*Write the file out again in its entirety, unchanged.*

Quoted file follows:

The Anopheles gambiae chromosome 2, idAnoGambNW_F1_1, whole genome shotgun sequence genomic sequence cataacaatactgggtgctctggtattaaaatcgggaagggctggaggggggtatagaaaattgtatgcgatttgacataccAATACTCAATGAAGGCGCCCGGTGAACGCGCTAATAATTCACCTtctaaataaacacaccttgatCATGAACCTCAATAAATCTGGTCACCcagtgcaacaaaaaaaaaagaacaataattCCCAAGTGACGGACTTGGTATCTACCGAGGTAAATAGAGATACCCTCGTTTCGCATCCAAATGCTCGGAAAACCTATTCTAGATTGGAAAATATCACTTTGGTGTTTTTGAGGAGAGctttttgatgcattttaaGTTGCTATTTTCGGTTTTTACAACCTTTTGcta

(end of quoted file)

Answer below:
The Anopheles gambiae chromosome 2, idAnoGambNW_F1_1, whole genome shotgun sequence genomic sequence cataacaatactgggtgctctggtattaaaatcgggaagggctggaggggggtatagaaaattgtatgcgatttgacataccAATACTCAATGAAGGCGCCCGGTGAACGCGCTAATAATTCACCTtctaaataaacacaccttgatCATGAACCTCAATAAATCTGGTCACCcagtgcaacaaaaaaaaaagaacaataattCCCAAGTGACGGACTTGGTATCTACCGAGGTAAATAGAGATACCCTCGTTTCGCATCCAAATGCTCGGAAAACCTATTCTAGATTGGAAAATATCACTTTGGTGTTTTTGAGGAGAGctttttgatgcattttaaGTTGCTATTTTCGGTTTTTACAACCTTTTGcta